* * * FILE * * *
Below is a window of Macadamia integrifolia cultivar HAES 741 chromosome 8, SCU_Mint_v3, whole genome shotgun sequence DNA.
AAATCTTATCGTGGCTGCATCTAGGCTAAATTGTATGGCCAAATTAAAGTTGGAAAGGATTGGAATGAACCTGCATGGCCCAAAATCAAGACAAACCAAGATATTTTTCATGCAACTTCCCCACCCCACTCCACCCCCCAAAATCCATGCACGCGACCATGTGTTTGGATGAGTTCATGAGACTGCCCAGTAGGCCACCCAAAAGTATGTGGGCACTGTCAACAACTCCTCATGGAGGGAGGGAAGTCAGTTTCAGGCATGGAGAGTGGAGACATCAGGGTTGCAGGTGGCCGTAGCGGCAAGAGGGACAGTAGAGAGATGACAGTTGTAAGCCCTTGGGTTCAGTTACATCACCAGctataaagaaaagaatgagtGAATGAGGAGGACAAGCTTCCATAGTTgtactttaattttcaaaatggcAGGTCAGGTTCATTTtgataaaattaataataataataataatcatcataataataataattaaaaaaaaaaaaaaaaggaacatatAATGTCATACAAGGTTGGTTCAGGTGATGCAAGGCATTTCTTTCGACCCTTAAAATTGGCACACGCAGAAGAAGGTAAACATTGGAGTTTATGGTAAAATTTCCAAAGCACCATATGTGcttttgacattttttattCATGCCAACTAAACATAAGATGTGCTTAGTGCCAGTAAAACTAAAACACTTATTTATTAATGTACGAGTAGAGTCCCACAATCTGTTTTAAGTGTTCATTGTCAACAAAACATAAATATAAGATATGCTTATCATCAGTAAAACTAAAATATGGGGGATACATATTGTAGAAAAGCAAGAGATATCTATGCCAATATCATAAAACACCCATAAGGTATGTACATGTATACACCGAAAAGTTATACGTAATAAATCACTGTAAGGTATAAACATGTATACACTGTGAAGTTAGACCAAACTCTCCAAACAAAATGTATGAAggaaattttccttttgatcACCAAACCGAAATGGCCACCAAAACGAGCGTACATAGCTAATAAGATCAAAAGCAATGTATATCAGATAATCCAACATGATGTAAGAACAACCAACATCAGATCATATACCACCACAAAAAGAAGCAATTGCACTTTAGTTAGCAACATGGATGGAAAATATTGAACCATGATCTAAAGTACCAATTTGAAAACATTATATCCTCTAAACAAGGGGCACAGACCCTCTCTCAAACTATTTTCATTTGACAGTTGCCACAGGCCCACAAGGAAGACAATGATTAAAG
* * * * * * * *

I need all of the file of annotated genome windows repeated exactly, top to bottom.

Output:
Below is a window of Macadamia integrifolia cultivar HAES 741 chromosome 8, SCU_Mint_v3, whole genome shotgun sequence DNA.
AAATCTTATCGTGGCTGCATCTAGGCTAAATTGTATGGCCAAATTAAAGTTGGAAAGGATTGGAATGAACCTGCATGGCCCAAAATCAAGACAAACCAAGATATTTTTCATGCAACTTCCCCACCCCACTCCACCCCCCAAAATCCATGCACGCGACCATGTGTTTGGATGAGTTCATGAGACTGCCCAGTAGGCCACCCAAAAGTATGTGGGCACTGTCAACAACTCCTCATGGAGGGAGGGAAGTCAGTTTCAGGCATGGAGAGTGGAGACATCAGGGTTGCAGGTGGCCGTAGCGGCAAGAGGGACAGTAGAGAGATGACAGTTGTAAGCCCTTGGGTTCAGTTACATCACCAGctataaagaaaagaatgagtGAATGAGGAGGACAAGCTTCCATAGTTgtactttaattttcaaaatggcAGGTCAGGTTCATTTtgataaaattaataataataataataatcatcataataataataattaaaaaaaaaaaaaaaaggaacatatAATGTCATACAAGGTTGGTTCAGGTGATGCAAGGCATTTCTTTCGACCCTTAAAATTGGCACACGCAGAAGAAGGTAAACATTGGAGTTTATGGTAAAATTTCCAAAGCACCATATGTGcttttgacattttttattCATGCCAACTAAACATAAGATGTGCTTAGTGCCAGTAAAACTAAAACACTTATTTATTAATGTACGAGTAGAGTCCCACAATCTGTTTTAAGTGTTCATTGTCAACAAAACATAAATATAAGATATGCTTATCATCAGTAAAACTAAAATATGGGGGATACATATTGTAGAAAAGCAAGAGATATCTATGCCAATATCATAAAACACCCATAAGGTATGTACATGTATACACCGAAAAGTTATACGTAATAAATCACTGTAAGGTATAAACATGTATACACTGTGAAGTTAGACCAAACTCTCCAAACAAAATGTATGAAggaaattttccttttgatcACCAAACCGAAATGGCCACCAAAACGAGCGTACATAGCTAATAAGATCAAAAGCAATGTATATCAGATAATCCAACATGATGTAAGAACAACCAACATCAGATCATATACCACCACAAAAAGAAGCAATTGCACTTTAGTTAGCAACATGGATGGAAAATATTGAACCATGATCTAAAGTACCAATTTGAAAACATTATATCCTCTAAACAAGGGGCACAGACCCTCTCTCAAACTATTTTCATTTGACAGTTGCCACAGGCCCACAAGGAAGACAATGATTAAAG